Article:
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Hazardous Energy Control (Lockout/Tagout)

Hazardous Energy Sources

Energy sources, including electrical, mechanical, hydraulic, pneumatic, chemical, thermal or other sources in machines and equipment, can be hazardous to workers.

During the servicing and maintenance of machines and equipment, the unexpected startup or release of stored energy could cause injury to employees. Therefore, procedures to lock and/or tagout energy courses are very important.

Lockout/Tagout of Equipment

Proper lockout/tagout (LOTO) practices and procedures should always be used to protect workers from the release of any source of electrical, high-pressure, tension, kinetic, mechanical, hydraulic, pneumatic, chemical, thermal, or other hazardous energy. For more information see 29 CFR 1910.147.

When using lockout/tagout procedures, be sure to:

  • Use an approved lockout/tagout device when performing maintenance or repair work on equipment to ensure all equipment is in a zero energy state (cold and dead).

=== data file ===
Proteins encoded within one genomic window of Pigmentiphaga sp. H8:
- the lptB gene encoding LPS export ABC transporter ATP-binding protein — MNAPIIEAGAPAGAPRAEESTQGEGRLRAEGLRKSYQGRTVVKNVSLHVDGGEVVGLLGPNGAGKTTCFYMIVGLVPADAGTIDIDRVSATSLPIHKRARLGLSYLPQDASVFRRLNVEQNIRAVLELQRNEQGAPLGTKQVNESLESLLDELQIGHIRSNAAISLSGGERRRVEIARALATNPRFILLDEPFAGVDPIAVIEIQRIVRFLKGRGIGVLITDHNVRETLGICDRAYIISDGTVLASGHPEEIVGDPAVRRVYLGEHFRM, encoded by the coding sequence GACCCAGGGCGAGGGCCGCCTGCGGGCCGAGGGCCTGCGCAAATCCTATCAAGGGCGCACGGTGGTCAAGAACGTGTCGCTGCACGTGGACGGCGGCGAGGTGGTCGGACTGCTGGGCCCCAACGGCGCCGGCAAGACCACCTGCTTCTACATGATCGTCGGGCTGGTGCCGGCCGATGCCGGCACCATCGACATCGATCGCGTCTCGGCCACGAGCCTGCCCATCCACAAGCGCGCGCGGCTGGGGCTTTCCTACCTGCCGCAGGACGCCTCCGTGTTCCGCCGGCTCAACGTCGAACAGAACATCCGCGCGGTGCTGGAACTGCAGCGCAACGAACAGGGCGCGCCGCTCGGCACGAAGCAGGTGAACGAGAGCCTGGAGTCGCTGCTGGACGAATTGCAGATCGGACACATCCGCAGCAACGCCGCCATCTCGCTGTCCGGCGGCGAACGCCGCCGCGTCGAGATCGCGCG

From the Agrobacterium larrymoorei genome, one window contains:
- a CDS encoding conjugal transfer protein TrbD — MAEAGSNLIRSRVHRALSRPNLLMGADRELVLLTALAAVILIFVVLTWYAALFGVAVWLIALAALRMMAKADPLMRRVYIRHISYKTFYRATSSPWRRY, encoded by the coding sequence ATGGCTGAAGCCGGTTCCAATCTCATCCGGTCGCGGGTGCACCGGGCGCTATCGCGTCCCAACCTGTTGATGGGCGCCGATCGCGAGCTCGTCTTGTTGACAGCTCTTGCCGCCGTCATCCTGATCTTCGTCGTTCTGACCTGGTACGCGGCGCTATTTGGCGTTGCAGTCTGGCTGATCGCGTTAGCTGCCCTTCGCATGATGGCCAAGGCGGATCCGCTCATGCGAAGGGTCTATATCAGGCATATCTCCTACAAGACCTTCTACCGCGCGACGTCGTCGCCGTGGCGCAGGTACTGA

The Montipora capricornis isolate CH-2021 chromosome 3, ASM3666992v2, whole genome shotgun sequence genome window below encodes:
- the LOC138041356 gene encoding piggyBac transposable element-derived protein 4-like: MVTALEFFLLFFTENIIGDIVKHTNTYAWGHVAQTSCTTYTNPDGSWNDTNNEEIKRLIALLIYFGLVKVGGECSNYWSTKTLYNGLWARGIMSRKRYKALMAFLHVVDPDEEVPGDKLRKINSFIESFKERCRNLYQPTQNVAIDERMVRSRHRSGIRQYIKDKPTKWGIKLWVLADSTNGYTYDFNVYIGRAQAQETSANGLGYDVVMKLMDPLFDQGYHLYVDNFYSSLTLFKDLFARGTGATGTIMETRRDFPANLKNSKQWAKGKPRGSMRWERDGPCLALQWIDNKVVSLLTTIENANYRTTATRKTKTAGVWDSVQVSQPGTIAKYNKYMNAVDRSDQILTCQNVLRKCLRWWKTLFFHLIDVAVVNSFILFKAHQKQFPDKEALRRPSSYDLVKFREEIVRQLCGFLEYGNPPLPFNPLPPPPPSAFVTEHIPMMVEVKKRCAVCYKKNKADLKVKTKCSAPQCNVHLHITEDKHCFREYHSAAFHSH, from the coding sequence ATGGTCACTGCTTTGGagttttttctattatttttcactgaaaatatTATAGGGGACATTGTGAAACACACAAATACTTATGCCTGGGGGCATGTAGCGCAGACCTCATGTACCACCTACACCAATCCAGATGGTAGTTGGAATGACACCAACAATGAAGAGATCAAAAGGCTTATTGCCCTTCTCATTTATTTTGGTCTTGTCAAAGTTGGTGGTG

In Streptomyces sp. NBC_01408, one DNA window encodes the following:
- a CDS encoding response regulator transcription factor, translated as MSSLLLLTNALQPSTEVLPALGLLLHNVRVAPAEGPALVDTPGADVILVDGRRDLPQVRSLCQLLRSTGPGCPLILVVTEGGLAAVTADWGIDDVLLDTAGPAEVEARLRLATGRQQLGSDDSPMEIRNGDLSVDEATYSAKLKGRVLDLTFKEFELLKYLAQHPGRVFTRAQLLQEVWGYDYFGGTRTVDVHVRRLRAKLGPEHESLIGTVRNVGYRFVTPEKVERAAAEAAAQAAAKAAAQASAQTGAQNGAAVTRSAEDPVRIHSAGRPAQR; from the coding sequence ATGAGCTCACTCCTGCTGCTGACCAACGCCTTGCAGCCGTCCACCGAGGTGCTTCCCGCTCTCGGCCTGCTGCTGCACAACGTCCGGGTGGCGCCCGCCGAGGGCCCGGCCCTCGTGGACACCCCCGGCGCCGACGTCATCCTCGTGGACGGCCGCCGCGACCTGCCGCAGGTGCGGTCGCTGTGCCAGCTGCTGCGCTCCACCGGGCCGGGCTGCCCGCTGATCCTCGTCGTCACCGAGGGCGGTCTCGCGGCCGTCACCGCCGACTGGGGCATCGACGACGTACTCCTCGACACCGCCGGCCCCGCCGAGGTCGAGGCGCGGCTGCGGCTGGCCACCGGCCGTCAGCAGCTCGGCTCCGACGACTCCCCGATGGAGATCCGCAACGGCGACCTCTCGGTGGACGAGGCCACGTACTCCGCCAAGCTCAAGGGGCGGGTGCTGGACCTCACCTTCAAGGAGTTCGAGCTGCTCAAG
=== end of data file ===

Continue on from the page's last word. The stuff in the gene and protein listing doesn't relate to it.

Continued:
• Locks should never be removed by anyone but the owner of the lock without the approval of an authorized company representative.
  • Use a secure lock and chain or double block and bleed systems to values if an accidental opening or closing could create a hazard to workers.
  • Verify Lockout devices are correctly attached and cycle off/on switches to verify that the equipment is properly locked-out before starting work.
  • Only a combination lock with identification tag is allowed to ensure an effective lockout.
  • In addition to lockout devices, place ’Do Not Operate’ tags on all necessary valves and engagement devices used in the isolating or locking out of equipment.
  • Activate the proper blocking, braking, and securing devices of all equipment when servicing or repairing electrical, rotating equipment, and/or auxiliary power.

Equipment and Piping Isolation

When isolating equipment and piping, be sure to: